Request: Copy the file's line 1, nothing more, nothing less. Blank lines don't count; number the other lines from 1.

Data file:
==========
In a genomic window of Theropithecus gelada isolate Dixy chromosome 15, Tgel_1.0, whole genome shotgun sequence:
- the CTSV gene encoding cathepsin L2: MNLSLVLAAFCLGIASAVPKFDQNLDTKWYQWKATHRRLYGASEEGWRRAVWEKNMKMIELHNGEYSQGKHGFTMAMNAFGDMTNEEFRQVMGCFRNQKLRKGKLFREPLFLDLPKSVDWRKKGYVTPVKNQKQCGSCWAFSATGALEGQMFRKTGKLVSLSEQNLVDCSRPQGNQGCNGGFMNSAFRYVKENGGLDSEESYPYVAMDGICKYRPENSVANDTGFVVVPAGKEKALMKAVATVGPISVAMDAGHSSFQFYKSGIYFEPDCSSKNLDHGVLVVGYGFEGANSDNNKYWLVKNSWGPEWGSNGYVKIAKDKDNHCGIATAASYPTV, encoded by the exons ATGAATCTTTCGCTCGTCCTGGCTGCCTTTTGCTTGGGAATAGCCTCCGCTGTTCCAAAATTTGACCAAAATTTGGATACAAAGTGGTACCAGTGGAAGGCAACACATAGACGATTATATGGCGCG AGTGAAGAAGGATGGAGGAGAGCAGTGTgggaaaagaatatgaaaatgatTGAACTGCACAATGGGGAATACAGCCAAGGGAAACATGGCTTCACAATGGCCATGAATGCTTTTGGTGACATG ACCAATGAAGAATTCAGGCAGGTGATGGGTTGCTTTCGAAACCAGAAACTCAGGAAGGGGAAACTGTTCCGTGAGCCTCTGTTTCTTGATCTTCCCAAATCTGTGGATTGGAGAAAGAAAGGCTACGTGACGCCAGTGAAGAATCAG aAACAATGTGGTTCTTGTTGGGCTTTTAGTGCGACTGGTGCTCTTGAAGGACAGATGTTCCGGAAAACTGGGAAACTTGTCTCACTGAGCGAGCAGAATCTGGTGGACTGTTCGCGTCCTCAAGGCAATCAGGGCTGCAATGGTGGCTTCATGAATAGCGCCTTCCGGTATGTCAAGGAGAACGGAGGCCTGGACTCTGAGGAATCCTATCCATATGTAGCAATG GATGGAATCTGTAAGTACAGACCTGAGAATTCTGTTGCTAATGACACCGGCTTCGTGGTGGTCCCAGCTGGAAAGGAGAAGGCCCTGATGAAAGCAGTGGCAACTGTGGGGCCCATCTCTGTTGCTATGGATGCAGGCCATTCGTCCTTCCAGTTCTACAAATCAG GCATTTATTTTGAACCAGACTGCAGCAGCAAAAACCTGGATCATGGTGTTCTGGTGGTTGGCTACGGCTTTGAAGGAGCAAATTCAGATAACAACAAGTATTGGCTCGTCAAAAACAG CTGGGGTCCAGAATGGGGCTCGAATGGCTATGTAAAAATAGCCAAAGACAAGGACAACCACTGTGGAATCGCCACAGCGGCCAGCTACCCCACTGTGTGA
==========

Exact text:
In a genomic window of Theropithecus gelada isolate Dixy chromosome 15, Tgel_1.0, whole genome shotgun sequence: